Bad Example: I mentioned this book in my last post about liner gamebooks, well this book also has a liner combat system as well. Quest for the Dragon’s Eye, (which, as you can guess, is one of my least favorites) also features a combat system where you have to just roll the dice and see what happens. Even in Fighting Fantasy you were given the choice of using luck, albeit it only meant the difference of 1 stamina point, and who was really going to waste their precious few luck points on combat anyway? But in Quest for the Dragon’s Eye there is absolutely nothing you can do to affect combat.
Entertainment and Enjoyment
This is the most important category. All the flaws of a combat system can be forgiven if it is entertaining. The purpose of a game is to have fun, and so if a gamebook is providing you with entertainment, it is doing its job wonderfully. I find that combat systems that are less abstract and give the player a better mental image of what how their combat is going down tend to be more entertaining for me. I personally also really like systems that are really interactive and (secretly) prefer systems that are slightly more on the player’s side. What can I say? I like to win, and I like to earn it. To each his own of course.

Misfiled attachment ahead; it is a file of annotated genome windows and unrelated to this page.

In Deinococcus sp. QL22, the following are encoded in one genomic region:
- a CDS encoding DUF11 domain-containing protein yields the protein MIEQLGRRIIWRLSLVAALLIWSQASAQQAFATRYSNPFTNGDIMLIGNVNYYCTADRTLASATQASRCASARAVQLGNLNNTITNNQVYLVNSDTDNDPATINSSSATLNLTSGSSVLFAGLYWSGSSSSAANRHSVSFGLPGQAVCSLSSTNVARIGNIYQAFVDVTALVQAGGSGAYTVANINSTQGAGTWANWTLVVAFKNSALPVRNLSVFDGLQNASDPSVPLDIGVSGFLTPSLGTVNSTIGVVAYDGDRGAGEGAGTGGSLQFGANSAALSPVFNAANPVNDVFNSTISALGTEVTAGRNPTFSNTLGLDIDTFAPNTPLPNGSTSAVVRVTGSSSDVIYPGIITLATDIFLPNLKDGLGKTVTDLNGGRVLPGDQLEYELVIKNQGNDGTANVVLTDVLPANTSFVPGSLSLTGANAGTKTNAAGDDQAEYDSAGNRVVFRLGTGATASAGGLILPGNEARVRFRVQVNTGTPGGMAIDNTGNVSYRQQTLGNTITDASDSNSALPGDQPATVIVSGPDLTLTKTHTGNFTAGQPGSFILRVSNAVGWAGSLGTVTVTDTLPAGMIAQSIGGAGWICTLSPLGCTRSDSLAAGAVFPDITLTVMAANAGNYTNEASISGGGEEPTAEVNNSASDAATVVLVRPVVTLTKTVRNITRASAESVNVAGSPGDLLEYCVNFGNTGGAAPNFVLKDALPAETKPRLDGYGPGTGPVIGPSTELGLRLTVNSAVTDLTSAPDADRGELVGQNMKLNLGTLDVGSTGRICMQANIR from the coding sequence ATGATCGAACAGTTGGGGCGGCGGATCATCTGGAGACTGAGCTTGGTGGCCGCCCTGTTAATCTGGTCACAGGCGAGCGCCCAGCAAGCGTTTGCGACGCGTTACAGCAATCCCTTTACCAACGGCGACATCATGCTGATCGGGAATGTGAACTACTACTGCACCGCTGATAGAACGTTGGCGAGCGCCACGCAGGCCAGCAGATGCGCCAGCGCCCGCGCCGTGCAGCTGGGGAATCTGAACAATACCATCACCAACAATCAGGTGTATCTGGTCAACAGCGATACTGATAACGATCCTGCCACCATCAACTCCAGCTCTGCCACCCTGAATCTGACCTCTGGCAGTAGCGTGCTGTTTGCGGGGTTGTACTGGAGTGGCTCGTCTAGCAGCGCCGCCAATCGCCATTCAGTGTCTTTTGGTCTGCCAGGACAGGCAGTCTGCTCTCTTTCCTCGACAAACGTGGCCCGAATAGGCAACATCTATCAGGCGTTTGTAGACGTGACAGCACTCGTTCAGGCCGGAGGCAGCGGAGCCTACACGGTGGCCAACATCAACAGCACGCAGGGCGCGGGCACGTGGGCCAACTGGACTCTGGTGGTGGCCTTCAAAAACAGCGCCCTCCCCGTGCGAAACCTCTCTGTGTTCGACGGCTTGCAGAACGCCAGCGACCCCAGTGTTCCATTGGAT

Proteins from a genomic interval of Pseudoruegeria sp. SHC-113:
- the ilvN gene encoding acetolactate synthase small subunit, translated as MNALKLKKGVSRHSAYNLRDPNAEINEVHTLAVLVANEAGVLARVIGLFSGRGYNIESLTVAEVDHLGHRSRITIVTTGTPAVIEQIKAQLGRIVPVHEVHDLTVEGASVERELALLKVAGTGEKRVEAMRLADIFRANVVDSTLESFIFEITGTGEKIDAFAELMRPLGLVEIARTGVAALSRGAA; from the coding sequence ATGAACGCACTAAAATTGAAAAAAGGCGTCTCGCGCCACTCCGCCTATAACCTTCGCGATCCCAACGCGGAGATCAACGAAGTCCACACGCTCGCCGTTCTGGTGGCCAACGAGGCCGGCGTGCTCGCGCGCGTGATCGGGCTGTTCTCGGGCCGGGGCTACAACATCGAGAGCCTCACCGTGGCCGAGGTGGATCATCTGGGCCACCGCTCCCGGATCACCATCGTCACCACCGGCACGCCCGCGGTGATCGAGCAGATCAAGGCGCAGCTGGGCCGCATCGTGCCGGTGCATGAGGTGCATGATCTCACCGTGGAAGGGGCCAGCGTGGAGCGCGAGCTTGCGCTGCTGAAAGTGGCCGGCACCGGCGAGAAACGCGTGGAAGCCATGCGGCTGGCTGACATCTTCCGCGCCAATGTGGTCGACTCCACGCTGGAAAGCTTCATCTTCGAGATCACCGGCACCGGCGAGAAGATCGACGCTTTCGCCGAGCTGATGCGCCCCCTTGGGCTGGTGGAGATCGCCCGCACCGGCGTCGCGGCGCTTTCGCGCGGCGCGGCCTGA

Good Example: Of all the gamebooks I’ve played, I must say The Legion of Shadow had one of the most entertaining combat systems out there. I loved being able to use the abilities provided by my equipment to strategically take my enemies down, while having to work around my enemies abilities which were keeping me back. Combat was really exciting, I could imagine my character using the special abilities against my enemy and vice versa, and when I finally defeated my enemy victory felt earned. Sure there are a few flaws, but all in all one of, if not the best gamebook combat system out there.